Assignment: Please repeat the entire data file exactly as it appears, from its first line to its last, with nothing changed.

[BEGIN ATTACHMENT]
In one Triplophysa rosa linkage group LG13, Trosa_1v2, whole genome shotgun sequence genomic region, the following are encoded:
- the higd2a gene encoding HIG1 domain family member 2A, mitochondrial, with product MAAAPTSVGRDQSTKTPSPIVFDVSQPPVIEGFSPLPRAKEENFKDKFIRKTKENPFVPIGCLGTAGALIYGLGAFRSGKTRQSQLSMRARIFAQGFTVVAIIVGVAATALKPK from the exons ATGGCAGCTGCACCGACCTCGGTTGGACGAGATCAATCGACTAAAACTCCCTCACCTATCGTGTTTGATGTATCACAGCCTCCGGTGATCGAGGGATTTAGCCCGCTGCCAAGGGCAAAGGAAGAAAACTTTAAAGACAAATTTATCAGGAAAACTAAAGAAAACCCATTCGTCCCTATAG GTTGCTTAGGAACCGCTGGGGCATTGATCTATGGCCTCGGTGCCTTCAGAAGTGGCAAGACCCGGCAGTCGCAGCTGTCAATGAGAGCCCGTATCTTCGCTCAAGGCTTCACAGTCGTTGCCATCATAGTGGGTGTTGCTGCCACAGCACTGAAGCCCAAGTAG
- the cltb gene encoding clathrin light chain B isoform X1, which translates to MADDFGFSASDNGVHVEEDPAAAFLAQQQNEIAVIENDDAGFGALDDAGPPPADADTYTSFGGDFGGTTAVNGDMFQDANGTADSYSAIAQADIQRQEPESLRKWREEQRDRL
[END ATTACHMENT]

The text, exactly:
In one Triplophysa rosa linkage group LG13, Trosa_1v2, whole genome shotgun sequence genomic region, the following are encoded:
- the higd2a gene encoding HIG1 domain family member 2A, mitochondrial, with product MAAAPTSVGRDQSTKTPSPIVFDVSQPPVIEGFSPLPRAKEENFKDKFIRKTKENPFVPIGCLGTAGALIYGLGAFRSGKTRQSQLSMRARIFAQGFTVVAIIVGVAATALKPK from the exons ATGGCAGCTGCACCGACCTCGGTTGGACGAGATCAATCGACTAAAACTCCCTCACCTATCGTGTTTGATGTATCACAGCCTCCGGTGATCGAGGGATTTAGCCCGCTGCCAAGGGCAAAGGAAGAAAACTTTAAAGACAAATTTATCAGGAAAACTAAAGAAAACCCATTCGTCCCTATAG GTTGCTTAGGAACCGCTGGGGCATTGATCTATGGCCTCGGTGCCTTCAGAAGTGGCAAGACCCGGCAGTCGCAGCTGTCAATGAGAGCCCGTATCTTCGCTCAAGGCTTCACAGTCGTTGCCATCATAGTGGGTGTTGCTGCCACAGCACTGAAGCCCAAGTAG
- the cltb gene encoding clathrin light chain B isoform X1, which translates to MADDFGFSASDNGVHVEEDPAAAFLAQQQNEIAVIENDDAGFGALDDAGPPPADADTYTSFGGDFGGTTAVNGDMFQDANGTADSYSAIAQADIQRQEPESLRKWREEQRDRL